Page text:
USDA overshoots grain stocks -- traders
There's more old-crop corn on hand on farms and in grain elevators than traders expected, at least according to Monday's USDA-NASS Quarterly Grain Stocks report. And, that's got the bears dominating both corn and soybeans.
Traders, on average, expected 688 million bushels of old-crop corn on hand, but USDA came in with an 824-million-bushel figure that, though while down 17% from a year ago, fueled an immediate lower response when the federal government released the data.
"Old crop corn stocks in all positions on September 1, 2013 totaled 824 million bushels, down 17% from September 1, 2012. Of the total stocks, 275 million bushels are stored on farms, down 12% from a year earlier," according to Monday's report. "Off-farm stocks, at 549 million bushels, are down 19% from a year ago. The June-August 2013 indicated disappearance is 1.94 billion bushels, compared with 2.16 billion bushels during the same period last year."
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The story's about the same for soybeans; traders expected about 126 million bushels on hand, but USDA's number was 141 million. Just like the corn data, that number's 17% lower than a year ago.
"Old crop soybeans stored in all positions on September 1, 2013 totaled 141 million bushels, down 17% from September 1, 2012. Soybean stocks stored on farms totaled 39.6 million bushels, up 3% from a year ago," according to Monday's report. "Off-farm stocks, at 101 million bushels, are down 23% from last September. Indicated disappearance for June - August 2013 totaled 294 million bushels, down 41% from the same period a year earlier."
Immediate trade reaction was sharper for soybeans than corn; in trading right after the government released its quarterly report, November soybeans tumbled 27 cents/bushel, while December corn fell 5 cents, though the bearishness is expected to persist through Monday's session, traders say.
The key numbers in Monday's reports lie in the feed sector; a big reason for higher-than -expected old-crop corn stocks is lower feed usage, and that could have some longer-term implications for the corn sector, says U.S. Commodities grain analyst and broker Don Roose.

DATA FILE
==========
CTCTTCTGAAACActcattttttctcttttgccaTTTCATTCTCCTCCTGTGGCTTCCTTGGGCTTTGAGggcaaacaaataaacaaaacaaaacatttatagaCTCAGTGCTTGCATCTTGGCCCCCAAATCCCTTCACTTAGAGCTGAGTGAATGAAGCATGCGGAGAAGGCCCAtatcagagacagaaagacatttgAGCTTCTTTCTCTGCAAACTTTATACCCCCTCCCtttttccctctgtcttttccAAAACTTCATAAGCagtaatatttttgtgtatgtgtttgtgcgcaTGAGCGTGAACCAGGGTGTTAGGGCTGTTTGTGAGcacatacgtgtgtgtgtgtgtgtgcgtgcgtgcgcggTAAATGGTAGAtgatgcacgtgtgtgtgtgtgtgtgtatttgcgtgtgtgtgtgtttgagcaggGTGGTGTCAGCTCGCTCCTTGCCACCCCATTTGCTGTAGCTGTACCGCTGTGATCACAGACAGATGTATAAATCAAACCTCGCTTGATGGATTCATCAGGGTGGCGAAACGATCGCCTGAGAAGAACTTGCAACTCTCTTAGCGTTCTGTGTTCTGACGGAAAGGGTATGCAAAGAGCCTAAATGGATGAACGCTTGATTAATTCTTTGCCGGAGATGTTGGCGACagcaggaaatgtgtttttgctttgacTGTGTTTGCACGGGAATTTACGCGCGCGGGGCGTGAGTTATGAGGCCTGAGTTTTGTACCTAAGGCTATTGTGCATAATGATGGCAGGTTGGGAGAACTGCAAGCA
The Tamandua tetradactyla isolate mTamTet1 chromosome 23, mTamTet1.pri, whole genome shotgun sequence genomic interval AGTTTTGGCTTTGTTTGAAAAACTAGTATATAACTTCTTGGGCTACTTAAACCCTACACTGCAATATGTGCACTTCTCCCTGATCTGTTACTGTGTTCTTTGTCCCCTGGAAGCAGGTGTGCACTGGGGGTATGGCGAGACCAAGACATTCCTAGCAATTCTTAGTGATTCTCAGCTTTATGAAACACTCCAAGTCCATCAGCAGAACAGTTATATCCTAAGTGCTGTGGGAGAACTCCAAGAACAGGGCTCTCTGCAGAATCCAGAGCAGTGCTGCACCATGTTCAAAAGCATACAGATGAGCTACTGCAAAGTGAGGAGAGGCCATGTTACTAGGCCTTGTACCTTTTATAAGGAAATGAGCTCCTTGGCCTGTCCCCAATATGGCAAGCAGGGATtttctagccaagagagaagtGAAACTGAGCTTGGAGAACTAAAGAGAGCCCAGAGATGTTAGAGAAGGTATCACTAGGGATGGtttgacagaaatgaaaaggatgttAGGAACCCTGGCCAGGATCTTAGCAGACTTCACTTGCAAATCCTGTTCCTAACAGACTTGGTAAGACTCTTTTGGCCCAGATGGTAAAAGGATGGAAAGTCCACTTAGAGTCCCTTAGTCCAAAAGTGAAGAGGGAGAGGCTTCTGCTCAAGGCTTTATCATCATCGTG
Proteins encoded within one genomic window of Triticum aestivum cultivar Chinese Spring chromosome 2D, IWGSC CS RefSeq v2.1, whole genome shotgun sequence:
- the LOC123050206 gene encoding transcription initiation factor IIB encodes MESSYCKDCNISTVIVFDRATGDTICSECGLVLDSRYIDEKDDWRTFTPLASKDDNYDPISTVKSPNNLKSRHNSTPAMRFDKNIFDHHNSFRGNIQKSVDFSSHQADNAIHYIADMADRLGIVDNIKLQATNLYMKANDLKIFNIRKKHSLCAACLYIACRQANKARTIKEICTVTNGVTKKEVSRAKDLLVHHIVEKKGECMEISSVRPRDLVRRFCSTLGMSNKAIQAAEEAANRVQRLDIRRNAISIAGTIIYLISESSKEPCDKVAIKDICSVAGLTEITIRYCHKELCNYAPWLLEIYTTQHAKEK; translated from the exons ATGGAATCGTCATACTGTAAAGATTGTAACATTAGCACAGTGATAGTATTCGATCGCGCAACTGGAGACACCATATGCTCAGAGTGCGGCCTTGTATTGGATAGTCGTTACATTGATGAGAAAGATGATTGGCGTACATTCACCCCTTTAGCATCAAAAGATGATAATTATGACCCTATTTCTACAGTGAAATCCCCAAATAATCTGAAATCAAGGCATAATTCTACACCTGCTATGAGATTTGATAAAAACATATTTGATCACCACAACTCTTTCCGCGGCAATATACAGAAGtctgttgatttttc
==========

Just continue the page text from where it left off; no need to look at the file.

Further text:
"What they really said is that feed usage on corn in the fourth quarter was down at the expense of wheat-feeding," he says. "That makes the wheat balance table get tighter, and it loosens the corn balance table."
As that latter condition happens, it opens the door for more bearish sentiment to slip into the corn trade, Roose says, though trumping that factor could be any one of several variables at home and abroad. "For corn, it's just a 'piling on.' [A turnaround] will come from South America if the weather turns threatening. That could stop this," he says. "Otherwise, so far we're really early on in harvest, and yields are coming in pretty big."
For soybeans, the story's slightly different; though USDA's number was higher than the trade expected, Roose says there's not the bearish tug in that sector as in corn. "Overall, our margin for error on soybeans is not as tight as we are for corn," he says.
Ultimately, wheat remains something of the 'Belle of the Ball' after Monday's USDA stocks report, not just because of increased demand from feed usage in the U.S., but from tough conditions abroad, too.
"Wheat has been the best of the worst. We've had issues in the Black Sea, Russia and Ukraine. It's too wet over there," Roose adds. "And, it's been too dry in Brazil and Argentina."